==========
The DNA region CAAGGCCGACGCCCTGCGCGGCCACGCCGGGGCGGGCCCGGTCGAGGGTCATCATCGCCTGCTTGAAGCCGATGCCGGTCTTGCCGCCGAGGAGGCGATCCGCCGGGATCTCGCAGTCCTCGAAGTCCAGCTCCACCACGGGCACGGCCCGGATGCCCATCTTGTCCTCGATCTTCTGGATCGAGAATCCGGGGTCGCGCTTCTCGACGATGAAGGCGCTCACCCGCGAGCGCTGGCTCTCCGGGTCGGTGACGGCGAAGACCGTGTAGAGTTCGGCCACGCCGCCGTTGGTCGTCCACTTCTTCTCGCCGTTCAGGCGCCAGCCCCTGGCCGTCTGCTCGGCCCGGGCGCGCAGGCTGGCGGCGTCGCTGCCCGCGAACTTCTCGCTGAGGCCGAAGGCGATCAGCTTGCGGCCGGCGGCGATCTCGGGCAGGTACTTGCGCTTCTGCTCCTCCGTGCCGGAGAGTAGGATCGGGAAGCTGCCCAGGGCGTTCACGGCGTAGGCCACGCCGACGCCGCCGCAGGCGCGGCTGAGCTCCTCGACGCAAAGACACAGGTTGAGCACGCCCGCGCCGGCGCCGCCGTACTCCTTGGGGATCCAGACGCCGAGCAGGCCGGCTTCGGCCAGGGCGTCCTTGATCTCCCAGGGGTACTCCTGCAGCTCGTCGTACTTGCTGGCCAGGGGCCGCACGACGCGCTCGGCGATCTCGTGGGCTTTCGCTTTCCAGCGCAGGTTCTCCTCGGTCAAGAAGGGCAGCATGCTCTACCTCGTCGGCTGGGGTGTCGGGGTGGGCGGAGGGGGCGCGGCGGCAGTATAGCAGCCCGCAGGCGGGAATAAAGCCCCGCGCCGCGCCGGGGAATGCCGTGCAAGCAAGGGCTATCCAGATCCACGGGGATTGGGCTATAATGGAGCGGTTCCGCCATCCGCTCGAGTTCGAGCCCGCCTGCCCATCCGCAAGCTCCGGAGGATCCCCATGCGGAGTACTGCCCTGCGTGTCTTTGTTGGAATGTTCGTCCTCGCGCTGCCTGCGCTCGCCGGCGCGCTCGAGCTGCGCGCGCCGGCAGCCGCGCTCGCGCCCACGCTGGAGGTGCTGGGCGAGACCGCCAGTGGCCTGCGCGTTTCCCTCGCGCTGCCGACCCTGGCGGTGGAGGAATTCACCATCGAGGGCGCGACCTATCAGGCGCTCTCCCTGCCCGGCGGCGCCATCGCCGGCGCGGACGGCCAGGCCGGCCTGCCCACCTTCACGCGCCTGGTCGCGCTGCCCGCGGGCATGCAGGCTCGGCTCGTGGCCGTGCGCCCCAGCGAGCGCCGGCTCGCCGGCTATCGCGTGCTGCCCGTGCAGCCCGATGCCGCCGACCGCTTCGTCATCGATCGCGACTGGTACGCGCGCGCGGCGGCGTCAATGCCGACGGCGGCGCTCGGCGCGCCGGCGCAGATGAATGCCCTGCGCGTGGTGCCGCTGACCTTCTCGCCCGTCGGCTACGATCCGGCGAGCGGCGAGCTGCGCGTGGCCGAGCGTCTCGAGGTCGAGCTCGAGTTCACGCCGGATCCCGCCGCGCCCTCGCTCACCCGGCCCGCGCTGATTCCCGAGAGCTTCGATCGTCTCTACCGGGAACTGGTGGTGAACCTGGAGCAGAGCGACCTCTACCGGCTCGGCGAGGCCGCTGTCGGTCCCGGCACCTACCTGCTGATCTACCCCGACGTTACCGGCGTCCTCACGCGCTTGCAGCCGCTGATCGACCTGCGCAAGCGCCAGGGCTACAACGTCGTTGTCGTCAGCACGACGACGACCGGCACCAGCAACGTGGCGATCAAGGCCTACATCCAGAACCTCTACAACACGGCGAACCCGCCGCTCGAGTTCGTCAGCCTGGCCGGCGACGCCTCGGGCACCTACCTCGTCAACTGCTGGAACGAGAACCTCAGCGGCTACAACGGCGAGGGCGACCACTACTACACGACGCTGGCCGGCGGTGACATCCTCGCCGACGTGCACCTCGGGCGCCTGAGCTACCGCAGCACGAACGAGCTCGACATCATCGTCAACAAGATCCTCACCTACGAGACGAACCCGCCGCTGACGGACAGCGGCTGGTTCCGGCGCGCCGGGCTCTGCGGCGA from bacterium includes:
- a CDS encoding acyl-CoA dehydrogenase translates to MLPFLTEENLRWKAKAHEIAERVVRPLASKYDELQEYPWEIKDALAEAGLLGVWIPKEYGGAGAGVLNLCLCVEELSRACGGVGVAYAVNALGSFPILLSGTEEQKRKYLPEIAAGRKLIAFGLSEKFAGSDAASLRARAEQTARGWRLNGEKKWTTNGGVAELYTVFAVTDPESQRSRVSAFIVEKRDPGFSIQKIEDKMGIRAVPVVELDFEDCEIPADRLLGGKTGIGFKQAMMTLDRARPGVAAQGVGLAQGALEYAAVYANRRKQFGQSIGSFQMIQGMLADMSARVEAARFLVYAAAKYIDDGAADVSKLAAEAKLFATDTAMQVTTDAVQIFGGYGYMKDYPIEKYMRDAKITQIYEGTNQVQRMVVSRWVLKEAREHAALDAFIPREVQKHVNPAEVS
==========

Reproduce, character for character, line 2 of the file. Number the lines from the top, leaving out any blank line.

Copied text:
- a CDS encoding acyl-CoA dehydrogenase translates to MLPFLTEENLRWKAKAHEIAERVVRPLASKYDELQEYPWEIKDALAEAGLLGVWIPKEYGGAGAGVLNLCLCVEELSRACGGVGVAYAVNALGSFPILLSGTEEQKRKYLPEIAAGRKLIAFGLSEKFAGSDAASLRARAEQTARGWRLNGEKKWTTNGGVAELYTVFAVTDPESQRSRVSAFIVEKRDPGFSIQKIEDKMGIRAVPVVELDFEDCEIPADRLLGGKTGIGFKQAMMTLDRARPGVAAQGVGLAQGALEYAAVYANRRKQFGQSIGSFQMIQGMLADMSARVEAARFLVYAAAKYIDDGAADVSKLAAEAKLFATDTAMQVTTDAVQIFGGYGYMKDYPIEKYMRDAKITQIYEGTNQVQRMVVSRWVLKEAREHAALDAFIPREVQKHVNPAEVS